Objections, and notions of what is normal
Bewildered head-shaking was followed by countless objections: veggie patches in the park? Too easily destroyed. Wild flowers on a traffic island? Too untidy. Tomato plants growing along the city wall? Too expensive. A paltry 100 plants costing one euro fifty each sparked a discussion in Andernach about potential vandalism in public parks, describes Kosack. At the same time, the town was spending 500 euros on having a park bench on the banks of the Rhine dismantled and put together again: “This didn’t even warrant a three-line report in the local newspaper, as it is considered to be utterly normal.”
In fact, having wild flowers growing along the side of the street costs the town less than the usual beds of tulips, because shrubs and grasses do not need watering if the soil is covered in mulch. More importantly, however, they return every year and do not have to be replanted over and over again, as conventional flower beds do. “Such alternating beds have nothing to do with sustainability”, believes Lutz Kosack. “The tulips are planted in the spring until they are chucked on the compost heap; then come the sunflowers which in turn are pulled out at the end of the summer to make way for the pansies.” While 60 euros per year have to be reckoned for one square metre of beds in which the flowers are routinely replaced, the same area of shrubbery costs the town just ten euros.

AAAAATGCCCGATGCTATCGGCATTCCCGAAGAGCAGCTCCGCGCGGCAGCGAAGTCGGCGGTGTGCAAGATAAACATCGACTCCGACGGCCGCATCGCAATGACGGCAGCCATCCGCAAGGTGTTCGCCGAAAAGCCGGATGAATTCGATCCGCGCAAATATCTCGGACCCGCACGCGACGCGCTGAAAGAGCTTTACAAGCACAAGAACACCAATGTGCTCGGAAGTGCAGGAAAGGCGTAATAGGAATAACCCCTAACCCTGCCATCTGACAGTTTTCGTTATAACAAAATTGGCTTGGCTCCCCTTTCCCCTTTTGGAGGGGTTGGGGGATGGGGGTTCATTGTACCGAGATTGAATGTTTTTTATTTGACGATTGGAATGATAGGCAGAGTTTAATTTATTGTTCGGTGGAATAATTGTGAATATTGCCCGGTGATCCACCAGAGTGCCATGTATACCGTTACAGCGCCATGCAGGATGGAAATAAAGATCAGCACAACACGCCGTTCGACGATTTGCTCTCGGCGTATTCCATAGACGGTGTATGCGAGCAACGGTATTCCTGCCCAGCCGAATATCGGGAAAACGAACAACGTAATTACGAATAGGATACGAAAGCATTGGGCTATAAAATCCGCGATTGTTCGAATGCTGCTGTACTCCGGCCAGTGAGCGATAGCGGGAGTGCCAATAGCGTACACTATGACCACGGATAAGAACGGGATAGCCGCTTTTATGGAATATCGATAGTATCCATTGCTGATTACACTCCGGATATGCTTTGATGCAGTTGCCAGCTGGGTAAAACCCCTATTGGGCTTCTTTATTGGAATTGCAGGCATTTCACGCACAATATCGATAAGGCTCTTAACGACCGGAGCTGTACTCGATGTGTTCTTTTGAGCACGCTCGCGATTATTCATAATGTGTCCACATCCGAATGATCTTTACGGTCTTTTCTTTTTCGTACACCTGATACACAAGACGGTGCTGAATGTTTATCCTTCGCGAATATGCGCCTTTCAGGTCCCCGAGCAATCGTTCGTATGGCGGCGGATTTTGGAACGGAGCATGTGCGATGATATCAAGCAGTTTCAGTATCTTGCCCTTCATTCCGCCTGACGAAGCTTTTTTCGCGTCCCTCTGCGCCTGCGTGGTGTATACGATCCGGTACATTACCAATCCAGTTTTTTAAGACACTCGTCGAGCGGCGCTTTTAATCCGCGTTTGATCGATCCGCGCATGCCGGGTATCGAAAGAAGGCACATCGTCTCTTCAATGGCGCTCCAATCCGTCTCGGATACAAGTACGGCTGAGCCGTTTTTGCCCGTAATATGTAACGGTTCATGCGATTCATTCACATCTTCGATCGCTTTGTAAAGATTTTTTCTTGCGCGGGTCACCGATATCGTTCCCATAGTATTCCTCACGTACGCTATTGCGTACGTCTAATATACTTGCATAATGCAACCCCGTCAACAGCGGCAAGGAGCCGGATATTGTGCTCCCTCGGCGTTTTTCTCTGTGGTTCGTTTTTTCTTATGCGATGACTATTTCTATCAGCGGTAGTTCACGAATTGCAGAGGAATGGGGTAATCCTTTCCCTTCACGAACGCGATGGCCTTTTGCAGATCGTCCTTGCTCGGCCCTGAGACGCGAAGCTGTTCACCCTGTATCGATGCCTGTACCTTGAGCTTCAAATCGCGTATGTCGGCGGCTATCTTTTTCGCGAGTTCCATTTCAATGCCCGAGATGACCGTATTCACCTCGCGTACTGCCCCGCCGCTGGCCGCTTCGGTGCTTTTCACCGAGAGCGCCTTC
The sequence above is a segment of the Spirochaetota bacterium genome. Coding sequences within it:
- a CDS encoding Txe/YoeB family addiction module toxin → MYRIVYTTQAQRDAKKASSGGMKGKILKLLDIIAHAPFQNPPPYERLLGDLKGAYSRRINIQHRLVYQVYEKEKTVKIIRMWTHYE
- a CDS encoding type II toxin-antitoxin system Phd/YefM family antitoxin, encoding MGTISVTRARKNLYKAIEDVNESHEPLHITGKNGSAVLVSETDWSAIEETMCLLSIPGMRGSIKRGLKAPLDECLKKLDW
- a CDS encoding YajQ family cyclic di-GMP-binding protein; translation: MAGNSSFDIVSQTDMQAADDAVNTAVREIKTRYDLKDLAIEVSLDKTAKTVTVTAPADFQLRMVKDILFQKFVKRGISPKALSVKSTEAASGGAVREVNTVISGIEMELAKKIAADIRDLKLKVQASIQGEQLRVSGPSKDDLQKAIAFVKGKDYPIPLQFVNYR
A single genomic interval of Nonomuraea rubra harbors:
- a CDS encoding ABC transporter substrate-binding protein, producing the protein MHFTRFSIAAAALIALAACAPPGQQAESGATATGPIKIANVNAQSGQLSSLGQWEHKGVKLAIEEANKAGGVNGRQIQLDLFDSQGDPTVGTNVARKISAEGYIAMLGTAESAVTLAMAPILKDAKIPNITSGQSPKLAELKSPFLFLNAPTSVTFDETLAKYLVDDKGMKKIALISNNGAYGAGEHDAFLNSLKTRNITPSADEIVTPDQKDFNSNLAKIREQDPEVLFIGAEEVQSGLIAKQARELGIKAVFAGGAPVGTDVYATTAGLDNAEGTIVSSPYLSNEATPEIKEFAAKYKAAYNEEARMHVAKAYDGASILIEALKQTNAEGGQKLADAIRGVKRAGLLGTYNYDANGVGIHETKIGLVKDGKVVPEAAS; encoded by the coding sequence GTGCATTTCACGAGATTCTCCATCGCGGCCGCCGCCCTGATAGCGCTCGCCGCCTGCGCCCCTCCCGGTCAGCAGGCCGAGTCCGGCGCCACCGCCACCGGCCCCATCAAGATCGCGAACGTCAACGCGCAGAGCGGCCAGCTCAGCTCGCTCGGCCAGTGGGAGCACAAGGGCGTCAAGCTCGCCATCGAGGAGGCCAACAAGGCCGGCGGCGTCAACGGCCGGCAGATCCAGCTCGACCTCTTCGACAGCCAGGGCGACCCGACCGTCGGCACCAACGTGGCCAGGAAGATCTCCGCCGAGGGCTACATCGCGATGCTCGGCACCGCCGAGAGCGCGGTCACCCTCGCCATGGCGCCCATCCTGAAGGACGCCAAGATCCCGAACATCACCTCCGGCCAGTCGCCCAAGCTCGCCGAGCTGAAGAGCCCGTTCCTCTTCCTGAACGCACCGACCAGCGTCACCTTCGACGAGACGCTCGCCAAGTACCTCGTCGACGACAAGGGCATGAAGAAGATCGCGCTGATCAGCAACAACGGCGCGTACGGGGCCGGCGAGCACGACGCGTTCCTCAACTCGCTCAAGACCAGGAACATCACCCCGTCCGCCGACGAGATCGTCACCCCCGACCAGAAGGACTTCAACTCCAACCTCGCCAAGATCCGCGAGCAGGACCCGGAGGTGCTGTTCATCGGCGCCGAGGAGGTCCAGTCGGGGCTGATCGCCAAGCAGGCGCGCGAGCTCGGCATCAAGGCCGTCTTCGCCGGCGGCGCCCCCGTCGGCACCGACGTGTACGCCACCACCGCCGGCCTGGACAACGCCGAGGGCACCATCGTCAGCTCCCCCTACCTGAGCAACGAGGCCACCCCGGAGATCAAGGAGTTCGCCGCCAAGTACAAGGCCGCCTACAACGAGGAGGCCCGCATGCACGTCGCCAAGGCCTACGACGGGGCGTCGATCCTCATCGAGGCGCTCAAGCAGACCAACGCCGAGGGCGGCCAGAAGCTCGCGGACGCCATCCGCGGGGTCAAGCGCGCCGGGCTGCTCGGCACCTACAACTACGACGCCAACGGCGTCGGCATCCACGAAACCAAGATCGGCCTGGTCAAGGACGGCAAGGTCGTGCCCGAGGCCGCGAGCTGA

The remit of local authorities, and reverence
Vegetable patches require considerably more attention. To maintain and water them, the town has recruited six long-term unemployed locals who receive a small wage funded out of federal government subsidies. Not a particularly sustainable solution, as Lutz Kosack admits, yet the town is unable or unwilling to afford its own gardener. “Runner beans are simply not considered to be within the remit of the local authorities”, explains the landscape maintenance expert. “Not yet.”